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At Sea Ashore (1936)

 |  Comedy, Short  |  4 April 1936 (USA)
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Ratings: 5.7/10 from 28 users  
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Patsy's working at Rumplemeyer's Donut Shop in Brooklyn. By accident she catches Mr. Rumplemeyer's trousers in the donut machine as he's leaving to pick his niece who's arriving from the ... See full summary »


(as William Terhune)
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Cast overview:
Lyda Roberti ...
Lyda Roberti
Al Shean ...
Adolph Rumplemeyer
Robert Emmett O'Connor ...
First Immigration Officer (as Robert O'Connor)
Joe Twerp ...
Second Immigration Officer
The Avalon Boys ...
Singing Group (as The Avalon Four)


Patsy's working at Rumplemeyer's Donut Shop in Brooklyn. By accident she catches Mr. Rumplemeyer's trousers in the donut machine as he's leaving to pick his niece who's arriving from the old country, so he gives Patsy cab fare and sends her. She forgets her purse, so when she arrives at the immigration office, she can't pay the cabbie, who tells her he'll wait while the meter runs. Inside, Patsy finally finds the high-spirited Lyda, but by then, Patsy has sneaked into the holding area and may need a passport to get out. She hides in Lyda's trunk, but with the cabbie, a suspicious immigration officer, and a traffic cop buzzing around will uncle and niece ever connect? Written by <>

Plot Summary | Add Synopsis


Comedy | Short





Release Date:

4 April 1936 (USA)  »

Company Credits

Production Co:

Show detailed on  »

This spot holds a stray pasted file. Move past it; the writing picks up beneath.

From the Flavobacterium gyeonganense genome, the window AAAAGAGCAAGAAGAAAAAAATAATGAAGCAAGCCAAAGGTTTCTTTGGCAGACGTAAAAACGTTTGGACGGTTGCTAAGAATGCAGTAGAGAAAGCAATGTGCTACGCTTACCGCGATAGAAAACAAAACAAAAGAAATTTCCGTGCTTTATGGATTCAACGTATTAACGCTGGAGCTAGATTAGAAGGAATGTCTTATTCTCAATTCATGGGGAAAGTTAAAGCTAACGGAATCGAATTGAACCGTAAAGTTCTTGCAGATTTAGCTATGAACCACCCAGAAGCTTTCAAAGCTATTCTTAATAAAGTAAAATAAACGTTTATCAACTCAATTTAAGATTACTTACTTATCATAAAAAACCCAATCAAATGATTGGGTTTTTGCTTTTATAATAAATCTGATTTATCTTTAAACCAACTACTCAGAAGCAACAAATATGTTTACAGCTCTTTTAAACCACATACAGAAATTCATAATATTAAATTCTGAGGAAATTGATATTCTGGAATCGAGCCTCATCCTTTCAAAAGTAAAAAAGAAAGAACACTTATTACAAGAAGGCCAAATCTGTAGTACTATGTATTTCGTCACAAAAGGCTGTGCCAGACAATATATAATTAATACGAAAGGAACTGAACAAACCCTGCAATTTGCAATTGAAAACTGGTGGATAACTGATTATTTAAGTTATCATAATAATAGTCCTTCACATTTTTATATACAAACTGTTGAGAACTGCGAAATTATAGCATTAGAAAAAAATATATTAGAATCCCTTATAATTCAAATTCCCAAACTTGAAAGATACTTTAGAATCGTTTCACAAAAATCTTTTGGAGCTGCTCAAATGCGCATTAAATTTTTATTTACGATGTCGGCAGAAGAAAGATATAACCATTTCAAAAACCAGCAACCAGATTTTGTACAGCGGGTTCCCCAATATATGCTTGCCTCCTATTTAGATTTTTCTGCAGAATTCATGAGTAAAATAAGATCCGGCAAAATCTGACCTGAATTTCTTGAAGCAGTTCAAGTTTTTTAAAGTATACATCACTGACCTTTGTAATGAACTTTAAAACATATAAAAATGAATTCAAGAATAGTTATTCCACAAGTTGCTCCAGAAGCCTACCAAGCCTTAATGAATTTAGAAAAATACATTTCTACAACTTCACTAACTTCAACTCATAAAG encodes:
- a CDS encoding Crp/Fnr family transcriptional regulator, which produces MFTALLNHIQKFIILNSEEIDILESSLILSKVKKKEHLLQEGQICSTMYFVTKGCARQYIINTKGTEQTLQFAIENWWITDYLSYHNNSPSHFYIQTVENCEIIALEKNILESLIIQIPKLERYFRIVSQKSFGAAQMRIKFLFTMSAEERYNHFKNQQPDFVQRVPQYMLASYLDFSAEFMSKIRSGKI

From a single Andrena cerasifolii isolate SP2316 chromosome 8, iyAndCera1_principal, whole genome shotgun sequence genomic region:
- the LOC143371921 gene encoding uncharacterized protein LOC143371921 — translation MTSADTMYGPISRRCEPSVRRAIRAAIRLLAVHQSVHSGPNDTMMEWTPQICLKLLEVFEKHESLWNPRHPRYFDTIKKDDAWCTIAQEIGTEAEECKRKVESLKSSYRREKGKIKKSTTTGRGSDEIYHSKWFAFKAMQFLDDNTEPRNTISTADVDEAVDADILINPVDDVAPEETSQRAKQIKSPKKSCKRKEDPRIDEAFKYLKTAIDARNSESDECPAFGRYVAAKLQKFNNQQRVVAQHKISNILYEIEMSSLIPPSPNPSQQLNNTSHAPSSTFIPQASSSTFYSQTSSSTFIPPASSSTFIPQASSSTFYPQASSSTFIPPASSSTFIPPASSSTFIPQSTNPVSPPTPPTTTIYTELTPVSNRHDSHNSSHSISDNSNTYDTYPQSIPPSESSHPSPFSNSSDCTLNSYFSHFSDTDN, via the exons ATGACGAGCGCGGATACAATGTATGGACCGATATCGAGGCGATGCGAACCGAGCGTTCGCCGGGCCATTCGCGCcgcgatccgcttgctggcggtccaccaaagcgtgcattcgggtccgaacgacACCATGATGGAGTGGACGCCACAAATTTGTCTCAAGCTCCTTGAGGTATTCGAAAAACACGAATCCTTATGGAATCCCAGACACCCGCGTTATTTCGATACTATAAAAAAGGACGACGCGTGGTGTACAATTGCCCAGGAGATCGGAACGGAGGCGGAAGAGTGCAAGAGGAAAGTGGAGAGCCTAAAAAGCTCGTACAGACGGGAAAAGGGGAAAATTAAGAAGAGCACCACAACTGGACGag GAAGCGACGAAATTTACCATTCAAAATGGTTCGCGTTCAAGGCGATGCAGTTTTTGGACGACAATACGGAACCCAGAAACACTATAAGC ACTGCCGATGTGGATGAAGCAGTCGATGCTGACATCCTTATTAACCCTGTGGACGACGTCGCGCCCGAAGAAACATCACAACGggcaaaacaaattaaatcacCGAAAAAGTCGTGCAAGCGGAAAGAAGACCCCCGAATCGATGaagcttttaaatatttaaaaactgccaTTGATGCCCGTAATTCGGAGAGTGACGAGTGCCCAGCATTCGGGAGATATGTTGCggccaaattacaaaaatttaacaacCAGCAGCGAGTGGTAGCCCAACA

Technical Specs


Sound Mix:

(Western Electric Sound System)

Aspect Ratio:

1.37 : 1
See  »

Did You Know?


Broadway Rhythm
Music by Nacio Herb Brown
Lyrics by Arthur Freed
Performed by The Avalon Four
Danced by Lyda Roberti
See more »

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User Reviews

It's terrible....and about as charming as smallpox.
3 February 2011 | by (Bradenton, Florida) – See all my reviews

Among the worst shorts that the Hal Roach Studio produced were the Thelma Todd/Zasu Pitts films. They made quite a few but they just weren't particularly funny. Zasu's shtick was sounding like Olive Oyl with adenoids and eventually they decided to replace her with the loud and abrasive Patsy Kelly. This really wasn't much of an improvement and the series limped along. However, oddly, after the suspicious death of Thelma Todd, the brilliant minds at Roach decided to keep the series going by substituting the Polish actress Lyda Roberti in Todd's place--a very bizarre decision in hindsight. Why pick Roberti other than the fact that she, too, was a blonde?! With her heavy accent and lack of screen presence or talent, the series limped along...barely...until Roberti's very premature death.

Patsy is sent by her boss to pick up a lady from the boat. The lady turns out to be Lyda and they get into some very contrived trouble--and none of it's particularly funny. There's a running gag about a cop and a cabbie and Patsy pretending to be a foreigner (oh, it is BAD). None of it is funny and you just wonder why Lyda was there in the first place--she was about as entertaining as smallpox and barely spoke the language. She and Patsy are so terrible together that the film manages to make the Kelly-Todd films look great by comparison. Dreadful.

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